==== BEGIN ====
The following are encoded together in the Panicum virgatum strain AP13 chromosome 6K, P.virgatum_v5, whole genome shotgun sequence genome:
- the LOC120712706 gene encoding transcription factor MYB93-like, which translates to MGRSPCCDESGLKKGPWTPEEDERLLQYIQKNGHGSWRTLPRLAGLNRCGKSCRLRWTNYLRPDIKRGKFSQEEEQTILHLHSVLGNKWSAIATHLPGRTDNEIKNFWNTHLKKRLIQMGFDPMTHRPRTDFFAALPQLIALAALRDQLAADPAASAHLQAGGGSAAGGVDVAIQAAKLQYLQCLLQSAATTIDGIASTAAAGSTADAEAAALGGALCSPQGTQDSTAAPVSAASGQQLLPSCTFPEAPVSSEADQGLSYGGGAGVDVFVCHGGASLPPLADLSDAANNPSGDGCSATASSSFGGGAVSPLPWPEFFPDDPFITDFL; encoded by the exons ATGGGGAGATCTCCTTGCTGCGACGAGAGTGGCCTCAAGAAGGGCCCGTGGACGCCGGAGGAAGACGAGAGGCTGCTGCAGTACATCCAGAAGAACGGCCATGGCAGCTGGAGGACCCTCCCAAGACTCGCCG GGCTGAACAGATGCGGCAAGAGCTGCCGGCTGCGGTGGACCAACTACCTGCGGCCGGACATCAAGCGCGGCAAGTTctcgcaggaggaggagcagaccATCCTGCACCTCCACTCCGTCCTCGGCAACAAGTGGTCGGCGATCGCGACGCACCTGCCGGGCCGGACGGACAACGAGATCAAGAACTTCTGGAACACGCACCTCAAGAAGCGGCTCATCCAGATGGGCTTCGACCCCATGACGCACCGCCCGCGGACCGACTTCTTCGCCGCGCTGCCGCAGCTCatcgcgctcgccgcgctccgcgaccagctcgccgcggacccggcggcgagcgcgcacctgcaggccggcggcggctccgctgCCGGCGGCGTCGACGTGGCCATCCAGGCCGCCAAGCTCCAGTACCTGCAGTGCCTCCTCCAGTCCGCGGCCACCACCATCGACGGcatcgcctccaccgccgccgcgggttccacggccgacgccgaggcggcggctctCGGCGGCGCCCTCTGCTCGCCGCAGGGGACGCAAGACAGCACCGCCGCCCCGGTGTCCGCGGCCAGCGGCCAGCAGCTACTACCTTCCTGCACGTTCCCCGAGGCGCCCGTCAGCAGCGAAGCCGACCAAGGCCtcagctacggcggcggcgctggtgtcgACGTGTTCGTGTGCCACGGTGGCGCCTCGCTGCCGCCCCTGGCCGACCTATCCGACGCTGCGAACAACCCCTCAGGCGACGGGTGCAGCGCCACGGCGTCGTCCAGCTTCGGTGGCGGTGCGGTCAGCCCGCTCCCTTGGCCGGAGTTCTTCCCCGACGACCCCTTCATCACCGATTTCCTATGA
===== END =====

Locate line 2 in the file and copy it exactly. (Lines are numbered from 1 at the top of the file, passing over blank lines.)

- the LOC120712706 gene encoding transcription factor MYB93-like, which translates to MGRSPCCDESGLKKGPWTPEEDERLLQYIQKNGHGSWRTLPRLAGLNRCGKSCRLRWTNYLRPDIKRGKFSQEEEQTILHLHSVLGNKWSAIATHLPGRTDNEIKNFWNTHLKKRLIQMGFDPMTHRPRTDFFAALPQLIALAALRDQLAADPAASAHLQAGGGSAAGGVDVAIQAAKLQYLQCLLQSAATTIDGIASTAAAGSTADAEAAALGGALCSPQGTQDSTAAPVSAASGQQLLPSCTFPEAPVSSEADQGLSYGGGAGVDVFVCHGGASLPPLADLSDAANNPSGDGCSATASSSFGGGAVSPLPWPEFFPDDPFITDFL; encoded by the exons ATGGGGAGATCTCCTTGCTGCGACGAGAGTGGCCTCAAGAAGGGCCCGTGGACGCCGGAGGAAGACGAGAGGCTGCTGCAGTACATCCAGAAGAACGGCCATGGCAGCTGGAGGACCCTCCCAAGACTCGCCG GGCTGAACAGATGCGGCAAGAGCTGCCGGCTGCGGTGGACCAACTACCTGCGGCCGGACATCAAGCGCGGCAAGTTctcgcaggaggaggagcagaccATCCTGCACCTCCACTCCGTCCTCGGCAACAAGTGGTCGGCGATCGCGACGCACCTGCCGGGCCGGACGGACAACGAGATCAAGAACTTCTGGAACACGCACCTCAAGAAGCGGCTCATCCAGATGGGCTTCGACCCCATGACGCACCGCCCGCGGACCGACTTCTTCGCCGCGCTGCCGCAGCTCatcgcgctcgccgcgctccgcgaccagctcgccgcggacccggcggcgagcgcgcacctgcaggccggcggcggctccgctgCCGGCGGCGTCGACGTGGCCATCCAGGCCGCCAAGCTCCAGTACCTGCAGTGCCTCCTCCAGTCCGCGGCCACCACCATCGACGGcatcgcctccaccgccgccgcgggttccacggccgacgccgaggcggcggctctCGGCGGCGCCCTCTGCTCGCCGCAGGGGACGCAAGACAGCACCGCCGCCCCGGTGTCCGCGGCCAGCGGCCAGCAGCTACTACCTTCCTGCACGTTCCCCGAGGCGCCCGTCAGCAGCGAAGCCGACCAAGGCCtcagctacggcggcggcgctggtgtcgACGTGTTCGTGTGCCACGGTGGCGCCTCGCTGCCGCCCCTGGCCGACCTATCCGACGCTGCGAACAACCCCTCAGGCGACGGGTGCAGCGCCACGGCGTCGTCCAGCTTCGGTGGCGGTGCGGTCAGCCCGCTCCCTTGGCCGGAGTTCTTCCCCGACGACCCCTTCATCACCGATTTCCTATGA